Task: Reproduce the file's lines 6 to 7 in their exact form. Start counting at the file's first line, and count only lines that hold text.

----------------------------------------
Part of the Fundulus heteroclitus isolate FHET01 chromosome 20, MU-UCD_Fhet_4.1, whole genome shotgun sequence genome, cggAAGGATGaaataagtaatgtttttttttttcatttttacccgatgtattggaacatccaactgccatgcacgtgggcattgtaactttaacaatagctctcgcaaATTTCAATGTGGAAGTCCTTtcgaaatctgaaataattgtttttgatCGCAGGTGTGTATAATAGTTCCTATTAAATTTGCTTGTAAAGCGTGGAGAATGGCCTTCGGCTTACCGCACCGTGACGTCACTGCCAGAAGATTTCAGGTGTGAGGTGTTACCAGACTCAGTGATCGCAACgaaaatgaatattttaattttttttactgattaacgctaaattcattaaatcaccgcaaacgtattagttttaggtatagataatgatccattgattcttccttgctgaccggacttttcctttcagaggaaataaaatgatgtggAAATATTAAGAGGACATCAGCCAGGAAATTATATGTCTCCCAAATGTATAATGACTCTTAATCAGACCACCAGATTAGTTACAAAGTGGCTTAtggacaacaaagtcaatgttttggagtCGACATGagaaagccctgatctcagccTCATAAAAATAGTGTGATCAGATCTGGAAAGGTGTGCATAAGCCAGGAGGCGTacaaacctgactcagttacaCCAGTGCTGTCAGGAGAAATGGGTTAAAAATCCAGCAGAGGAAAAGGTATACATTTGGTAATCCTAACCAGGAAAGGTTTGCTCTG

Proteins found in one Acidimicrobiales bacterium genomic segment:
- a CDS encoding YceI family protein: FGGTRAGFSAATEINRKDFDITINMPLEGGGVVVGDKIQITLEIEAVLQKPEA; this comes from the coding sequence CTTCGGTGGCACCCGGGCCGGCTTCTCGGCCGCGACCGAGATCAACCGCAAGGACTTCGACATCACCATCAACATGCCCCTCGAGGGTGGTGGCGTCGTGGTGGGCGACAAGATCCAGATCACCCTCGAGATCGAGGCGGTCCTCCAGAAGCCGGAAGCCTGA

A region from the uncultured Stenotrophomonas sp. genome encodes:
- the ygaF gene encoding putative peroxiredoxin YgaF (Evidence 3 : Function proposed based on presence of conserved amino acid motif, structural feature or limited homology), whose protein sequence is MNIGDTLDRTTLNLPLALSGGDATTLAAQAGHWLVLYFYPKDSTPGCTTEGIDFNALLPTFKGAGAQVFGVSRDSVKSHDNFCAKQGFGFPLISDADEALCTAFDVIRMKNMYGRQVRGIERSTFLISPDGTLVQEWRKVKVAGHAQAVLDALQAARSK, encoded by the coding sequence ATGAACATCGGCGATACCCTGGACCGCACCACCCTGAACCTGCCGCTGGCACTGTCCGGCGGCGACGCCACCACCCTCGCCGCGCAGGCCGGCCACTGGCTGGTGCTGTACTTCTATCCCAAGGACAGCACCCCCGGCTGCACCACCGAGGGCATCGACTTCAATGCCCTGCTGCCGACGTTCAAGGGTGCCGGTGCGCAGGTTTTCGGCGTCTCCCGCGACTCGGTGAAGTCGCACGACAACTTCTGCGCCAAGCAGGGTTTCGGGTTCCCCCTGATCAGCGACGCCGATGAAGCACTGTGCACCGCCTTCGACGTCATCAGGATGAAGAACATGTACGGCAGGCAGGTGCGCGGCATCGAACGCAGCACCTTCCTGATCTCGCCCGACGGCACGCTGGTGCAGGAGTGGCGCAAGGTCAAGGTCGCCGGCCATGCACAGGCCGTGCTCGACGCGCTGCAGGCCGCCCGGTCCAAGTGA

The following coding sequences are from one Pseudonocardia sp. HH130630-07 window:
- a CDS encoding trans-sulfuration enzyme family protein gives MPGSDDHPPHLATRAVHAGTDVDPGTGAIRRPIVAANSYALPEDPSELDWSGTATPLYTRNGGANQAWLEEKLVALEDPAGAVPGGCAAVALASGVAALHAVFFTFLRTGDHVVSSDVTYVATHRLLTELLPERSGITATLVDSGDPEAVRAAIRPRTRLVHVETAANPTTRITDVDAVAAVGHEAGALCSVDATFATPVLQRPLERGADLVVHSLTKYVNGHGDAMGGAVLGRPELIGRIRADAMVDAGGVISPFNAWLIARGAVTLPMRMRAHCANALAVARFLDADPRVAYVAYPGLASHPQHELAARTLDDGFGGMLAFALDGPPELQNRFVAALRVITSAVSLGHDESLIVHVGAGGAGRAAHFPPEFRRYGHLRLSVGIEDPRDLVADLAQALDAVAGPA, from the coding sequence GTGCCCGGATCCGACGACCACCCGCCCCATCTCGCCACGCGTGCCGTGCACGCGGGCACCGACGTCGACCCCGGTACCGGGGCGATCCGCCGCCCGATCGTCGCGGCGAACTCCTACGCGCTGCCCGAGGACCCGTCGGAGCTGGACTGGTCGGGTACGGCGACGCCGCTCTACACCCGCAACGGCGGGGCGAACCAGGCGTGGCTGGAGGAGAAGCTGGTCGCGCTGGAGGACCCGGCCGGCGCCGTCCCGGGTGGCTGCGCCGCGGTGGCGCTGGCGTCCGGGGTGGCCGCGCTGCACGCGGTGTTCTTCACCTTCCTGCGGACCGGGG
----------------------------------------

The following coding sequences are from one Pseudonocardia sp. HH130630-07 window:
- a CDS encoding trans-sulfuration enzyme family protein gives MPGSDDHPPHLATRAVHAGTDVDPGTGAIRRPIVAANSYALPEDPSELDWSGTATPLYTRNGGANQAWLEEKLVALEDPAGAVPGGCAAVALASGVAALHAVFFTFLRTGDHVVSSDVTYVATHRLLTELLPERSGITATLVDSGDPEAVRAAIRPRTRLVHVETAANPTTRITDVDAVAAVGHEAGALCSVDATFATPVLQRPLERGADLVVHSLTKYVNGHGDAMGGAVLGRPELIGRIRADAMVDAGGVISPFNAWLIARGAVTLPMRMRAHCANALAVARFLDADPRVAYVAYPGLASHPQHELAARTLDDGFGGMLAFALDGPPELQNRFVAALRVITSAVSLGHDESLIVHVGAGGAGRAAHFPPEFRRYGHLRLSVGIEDPRDLVADLAQALDAVAGPA, from the coding sequence GTGCCCGGATCCGACGACCACCCGCCCCATCTCGCCACGCGTGCCGTGCACGCGGGCACCGACGTCGACCCCGGTACCGGGGCGATCCGCCGCCCGATCGTCGCGGCGAACTCCTACGCGCTGCCCGAGGACCCGTCGGAGCTGGACTGGTCGGGTACGGCGACGCCGCTCTACACCCGCAACGGCGGGGCGAACCAGGCGTGGCTGGAGGAGAAGCTGGTCGCGCTGGAGGACCCGGCCGGCGCCGTCCCGGGTGGCTGCGCCGCGGTGGCGCTGGCGTCCGGGGTGGCCGCGCTGCACGCGGTGTTCTTCACCTTCCTGCGGACCGGGG